RAAC - what is it and why is it unsafe?
Reinforced Autoclaved Aerated Concrete (RAAC) is a lightweight concrete material, used mainly between the 1950s and 1990s as a cheaper alternative to standard concrete. It is most commonly found used as precast roof panels in flat roofs, and occasionally in floors and walls.
Problems with RAAC have been known about since the 1980s, when some structures containing the material were required to be demolished². Its ‘bubbly’ texture and tiny holes throughout makes it much more vulnerable to moisture, which leads to decay, rusting, degradation and eventually, collapse.
The Health and Safety Executive has said that RAAC is now beyond its lifespan, and structures containing the material may collapse with little or no notice³. Worryingly, thousands of UK public buildings are known to use the defective material, including many schools and hospitals.
Risk to private and commercial property
Though mainly used in the construction of public buildings, it is believed that RAAC planks are present in many types of structures, including those for commercial or private use⁴. The presence of RAAC was found at a shopping centre that was built in the 1970s, prompting a full report⁵.
RAAC planks were commercially available during their period of usage, making it likely that they found their way into structures other than schools and hospitals, however, the full extent to which they were used in private buildings remains unknown. Building surveyors, engineers or any personnel who manage buildings should be aware of RAAC and ensure that appropriate risk management measures are implemented and followed.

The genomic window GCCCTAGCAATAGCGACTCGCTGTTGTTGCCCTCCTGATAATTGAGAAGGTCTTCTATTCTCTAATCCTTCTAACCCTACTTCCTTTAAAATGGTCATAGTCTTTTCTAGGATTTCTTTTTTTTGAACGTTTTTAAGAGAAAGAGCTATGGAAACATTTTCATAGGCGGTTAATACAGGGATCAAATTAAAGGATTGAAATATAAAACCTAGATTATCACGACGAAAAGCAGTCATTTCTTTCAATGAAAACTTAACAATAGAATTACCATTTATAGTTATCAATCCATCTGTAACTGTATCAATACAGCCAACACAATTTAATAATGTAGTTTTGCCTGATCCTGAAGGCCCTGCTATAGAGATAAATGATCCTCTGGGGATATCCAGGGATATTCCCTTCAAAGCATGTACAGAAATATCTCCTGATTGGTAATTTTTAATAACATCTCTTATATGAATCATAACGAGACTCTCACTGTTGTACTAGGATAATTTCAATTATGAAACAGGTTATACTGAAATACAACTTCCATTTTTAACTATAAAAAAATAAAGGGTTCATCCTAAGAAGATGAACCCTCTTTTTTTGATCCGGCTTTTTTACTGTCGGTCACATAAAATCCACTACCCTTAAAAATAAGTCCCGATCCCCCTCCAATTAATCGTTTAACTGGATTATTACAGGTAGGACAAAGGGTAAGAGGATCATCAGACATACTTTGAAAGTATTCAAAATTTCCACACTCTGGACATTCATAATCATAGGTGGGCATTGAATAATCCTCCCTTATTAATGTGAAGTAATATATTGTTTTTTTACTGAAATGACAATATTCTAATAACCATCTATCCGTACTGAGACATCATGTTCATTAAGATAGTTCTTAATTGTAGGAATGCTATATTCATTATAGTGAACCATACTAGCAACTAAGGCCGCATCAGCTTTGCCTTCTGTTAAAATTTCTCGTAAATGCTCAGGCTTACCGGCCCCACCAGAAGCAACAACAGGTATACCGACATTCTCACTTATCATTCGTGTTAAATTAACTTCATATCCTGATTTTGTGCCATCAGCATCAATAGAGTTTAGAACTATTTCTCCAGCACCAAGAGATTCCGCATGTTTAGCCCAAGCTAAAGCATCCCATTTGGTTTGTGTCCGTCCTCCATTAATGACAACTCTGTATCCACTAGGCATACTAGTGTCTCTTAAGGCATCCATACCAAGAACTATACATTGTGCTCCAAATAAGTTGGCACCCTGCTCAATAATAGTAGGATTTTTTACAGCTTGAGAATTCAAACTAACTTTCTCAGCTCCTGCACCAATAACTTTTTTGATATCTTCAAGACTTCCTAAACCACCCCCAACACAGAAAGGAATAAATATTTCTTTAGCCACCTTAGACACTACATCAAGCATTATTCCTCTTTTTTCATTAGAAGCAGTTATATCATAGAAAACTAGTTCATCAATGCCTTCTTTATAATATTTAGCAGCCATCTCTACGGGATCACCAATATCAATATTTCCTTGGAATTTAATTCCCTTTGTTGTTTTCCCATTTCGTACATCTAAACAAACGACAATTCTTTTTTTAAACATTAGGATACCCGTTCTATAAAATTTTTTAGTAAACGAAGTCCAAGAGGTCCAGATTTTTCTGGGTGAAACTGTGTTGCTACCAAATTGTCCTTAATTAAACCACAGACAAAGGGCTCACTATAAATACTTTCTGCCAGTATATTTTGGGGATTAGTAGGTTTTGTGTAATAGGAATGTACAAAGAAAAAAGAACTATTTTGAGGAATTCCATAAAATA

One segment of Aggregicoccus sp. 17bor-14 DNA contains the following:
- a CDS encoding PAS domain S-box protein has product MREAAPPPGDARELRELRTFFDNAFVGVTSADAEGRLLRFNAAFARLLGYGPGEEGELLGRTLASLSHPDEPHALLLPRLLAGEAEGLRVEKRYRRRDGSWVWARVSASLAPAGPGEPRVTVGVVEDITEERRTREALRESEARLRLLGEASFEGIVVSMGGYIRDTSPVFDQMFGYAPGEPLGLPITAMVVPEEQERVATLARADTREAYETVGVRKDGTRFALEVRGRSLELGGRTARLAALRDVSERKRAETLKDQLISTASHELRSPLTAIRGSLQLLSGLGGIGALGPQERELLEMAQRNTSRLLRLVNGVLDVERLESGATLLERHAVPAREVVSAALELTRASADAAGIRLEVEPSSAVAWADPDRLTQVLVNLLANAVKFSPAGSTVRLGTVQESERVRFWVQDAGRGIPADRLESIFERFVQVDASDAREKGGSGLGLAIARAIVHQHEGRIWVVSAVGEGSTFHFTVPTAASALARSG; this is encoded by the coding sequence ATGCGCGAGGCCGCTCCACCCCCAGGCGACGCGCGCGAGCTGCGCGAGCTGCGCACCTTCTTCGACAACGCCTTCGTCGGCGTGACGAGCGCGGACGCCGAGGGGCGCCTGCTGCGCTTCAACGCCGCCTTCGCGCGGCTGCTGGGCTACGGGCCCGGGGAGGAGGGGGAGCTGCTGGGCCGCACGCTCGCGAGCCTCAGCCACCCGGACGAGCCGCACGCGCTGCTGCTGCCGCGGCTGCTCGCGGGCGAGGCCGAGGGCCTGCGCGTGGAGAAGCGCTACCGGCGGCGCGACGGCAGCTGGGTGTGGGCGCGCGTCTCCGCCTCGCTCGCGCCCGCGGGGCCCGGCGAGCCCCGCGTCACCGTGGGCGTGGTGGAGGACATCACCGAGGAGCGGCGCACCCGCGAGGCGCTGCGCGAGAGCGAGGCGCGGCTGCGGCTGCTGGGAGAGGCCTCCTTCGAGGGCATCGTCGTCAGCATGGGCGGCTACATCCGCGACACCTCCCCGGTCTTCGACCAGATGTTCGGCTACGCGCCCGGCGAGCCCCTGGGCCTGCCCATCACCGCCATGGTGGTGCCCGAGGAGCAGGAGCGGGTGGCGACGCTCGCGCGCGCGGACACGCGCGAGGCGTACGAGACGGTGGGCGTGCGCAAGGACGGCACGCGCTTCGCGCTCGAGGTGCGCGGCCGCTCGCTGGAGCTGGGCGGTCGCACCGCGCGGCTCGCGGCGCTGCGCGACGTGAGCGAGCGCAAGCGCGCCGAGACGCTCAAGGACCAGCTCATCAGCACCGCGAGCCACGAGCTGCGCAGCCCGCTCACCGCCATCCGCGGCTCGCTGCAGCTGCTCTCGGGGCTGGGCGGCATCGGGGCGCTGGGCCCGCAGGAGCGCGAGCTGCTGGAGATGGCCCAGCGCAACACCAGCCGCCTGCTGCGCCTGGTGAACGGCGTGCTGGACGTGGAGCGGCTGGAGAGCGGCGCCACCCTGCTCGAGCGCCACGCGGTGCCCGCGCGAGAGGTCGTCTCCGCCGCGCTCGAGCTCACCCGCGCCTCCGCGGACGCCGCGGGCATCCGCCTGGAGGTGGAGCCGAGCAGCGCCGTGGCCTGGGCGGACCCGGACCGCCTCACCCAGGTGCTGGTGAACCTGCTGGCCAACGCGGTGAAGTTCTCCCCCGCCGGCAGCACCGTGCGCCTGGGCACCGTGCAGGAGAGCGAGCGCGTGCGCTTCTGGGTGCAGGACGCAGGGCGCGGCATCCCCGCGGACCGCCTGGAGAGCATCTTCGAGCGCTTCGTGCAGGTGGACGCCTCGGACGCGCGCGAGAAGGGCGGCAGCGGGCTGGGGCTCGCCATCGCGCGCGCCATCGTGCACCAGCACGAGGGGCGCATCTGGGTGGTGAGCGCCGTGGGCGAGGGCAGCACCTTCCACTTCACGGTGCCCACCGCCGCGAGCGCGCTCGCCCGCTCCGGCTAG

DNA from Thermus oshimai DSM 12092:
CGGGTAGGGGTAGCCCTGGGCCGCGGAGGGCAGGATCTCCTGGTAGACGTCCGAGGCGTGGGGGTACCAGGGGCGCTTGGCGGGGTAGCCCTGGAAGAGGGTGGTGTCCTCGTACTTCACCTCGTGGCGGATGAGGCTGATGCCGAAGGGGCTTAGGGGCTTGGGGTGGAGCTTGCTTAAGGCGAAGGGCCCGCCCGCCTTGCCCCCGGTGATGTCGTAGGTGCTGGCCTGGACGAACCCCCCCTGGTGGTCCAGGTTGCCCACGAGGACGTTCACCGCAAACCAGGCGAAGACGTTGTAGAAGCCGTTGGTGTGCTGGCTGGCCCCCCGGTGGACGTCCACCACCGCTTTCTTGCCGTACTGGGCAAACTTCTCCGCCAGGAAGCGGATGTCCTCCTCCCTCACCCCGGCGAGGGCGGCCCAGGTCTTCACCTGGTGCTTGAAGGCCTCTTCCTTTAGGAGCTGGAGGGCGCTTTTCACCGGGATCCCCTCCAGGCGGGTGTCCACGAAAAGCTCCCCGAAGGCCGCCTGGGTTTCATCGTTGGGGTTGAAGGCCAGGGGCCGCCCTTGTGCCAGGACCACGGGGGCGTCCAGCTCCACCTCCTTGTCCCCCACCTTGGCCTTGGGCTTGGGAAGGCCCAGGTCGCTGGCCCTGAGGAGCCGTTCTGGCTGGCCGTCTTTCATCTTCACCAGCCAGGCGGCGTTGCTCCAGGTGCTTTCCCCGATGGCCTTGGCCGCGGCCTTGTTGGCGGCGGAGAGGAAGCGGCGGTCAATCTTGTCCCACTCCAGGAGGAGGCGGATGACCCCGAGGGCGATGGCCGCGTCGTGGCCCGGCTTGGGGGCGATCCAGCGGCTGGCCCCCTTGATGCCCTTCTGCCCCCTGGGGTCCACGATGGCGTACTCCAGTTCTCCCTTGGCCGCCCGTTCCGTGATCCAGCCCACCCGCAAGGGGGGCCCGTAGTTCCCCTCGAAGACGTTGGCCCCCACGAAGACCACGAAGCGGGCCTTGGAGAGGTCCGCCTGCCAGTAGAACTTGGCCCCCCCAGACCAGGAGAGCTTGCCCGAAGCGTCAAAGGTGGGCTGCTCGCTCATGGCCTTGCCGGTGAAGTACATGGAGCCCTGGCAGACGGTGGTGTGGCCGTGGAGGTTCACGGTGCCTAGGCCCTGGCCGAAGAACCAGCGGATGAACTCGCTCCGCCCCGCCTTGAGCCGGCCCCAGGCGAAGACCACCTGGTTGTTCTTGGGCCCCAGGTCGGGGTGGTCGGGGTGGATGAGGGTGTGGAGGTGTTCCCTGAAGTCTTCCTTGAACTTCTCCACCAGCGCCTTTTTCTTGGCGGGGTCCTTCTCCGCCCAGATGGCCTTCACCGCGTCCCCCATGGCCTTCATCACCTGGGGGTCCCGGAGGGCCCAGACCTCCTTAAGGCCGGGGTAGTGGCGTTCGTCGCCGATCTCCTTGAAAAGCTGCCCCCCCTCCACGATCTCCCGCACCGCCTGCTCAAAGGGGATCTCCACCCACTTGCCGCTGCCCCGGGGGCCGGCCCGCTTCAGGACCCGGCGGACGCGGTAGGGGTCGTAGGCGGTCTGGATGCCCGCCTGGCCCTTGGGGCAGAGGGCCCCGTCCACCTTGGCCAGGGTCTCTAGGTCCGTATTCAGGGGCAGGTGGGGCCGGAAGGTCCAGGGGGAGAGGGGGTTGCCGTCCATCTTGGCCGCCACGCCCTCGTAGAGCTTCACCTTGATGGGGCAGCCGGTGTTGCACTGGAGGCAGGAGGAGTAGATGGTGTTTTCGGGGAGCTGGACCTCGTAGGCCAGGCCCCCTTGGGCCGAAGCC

Could RAAC affect my building's insurance?
Though it is yet to happen, insurers may soon begin asking policyholders about the presence of RAAC in properties. This information must be treated as a material fact that should be disclosed to insurers, as if it remains undisclosed it is unclear at this time what steps will be taken by insurers and if this will affect your cover. After 1998, no new buildings used RAAC in their construction⁶, meaning that there will be no cover under latent defects policies (as these typically last 10–12 years maximum), and all policies will have expired many years ago⁷.
Most insurance policies are not designed to cover wear and tear of buildings or construction defects, making the issue of RAAC particularly difficult for insurers. If RAAC is present, insurers will likely insist that targeted safety measures are put in place and the structure is monitored on a regular basis to reduce the risk of collapse.
How to find out if your property uses RAAC
In August 2023, the UK Government issued guidance for identifying RAAC components in building structures⁸, particularly for local authorities, academy trusts, governing bodies, schools, colleges and building professionals.
If you suspect RAAC is present within your structure, you should seek guidance from a structural engineer who will then assess it and develop a management plan to ensure that measures are taken to improve building safety.
Before examining suspected RAAC behind ceilings or finishes, you should also ensure that guidance about managing asbestos is consulted beforehand and that you refer to the building’s asbestos register. If in doubt, speak with an asbestos professional.
NFP are a commercial insurance partner you can trust
Do you have concerns about the presence of RAAC potentially affecting your policy? Our commercial insurance specialists are on hand to guide you. NFP’s expertise and access to experienced insurers makes us a partner that you can trust to find the best solutions for you and your business. Find out more in our commercial building insurance section.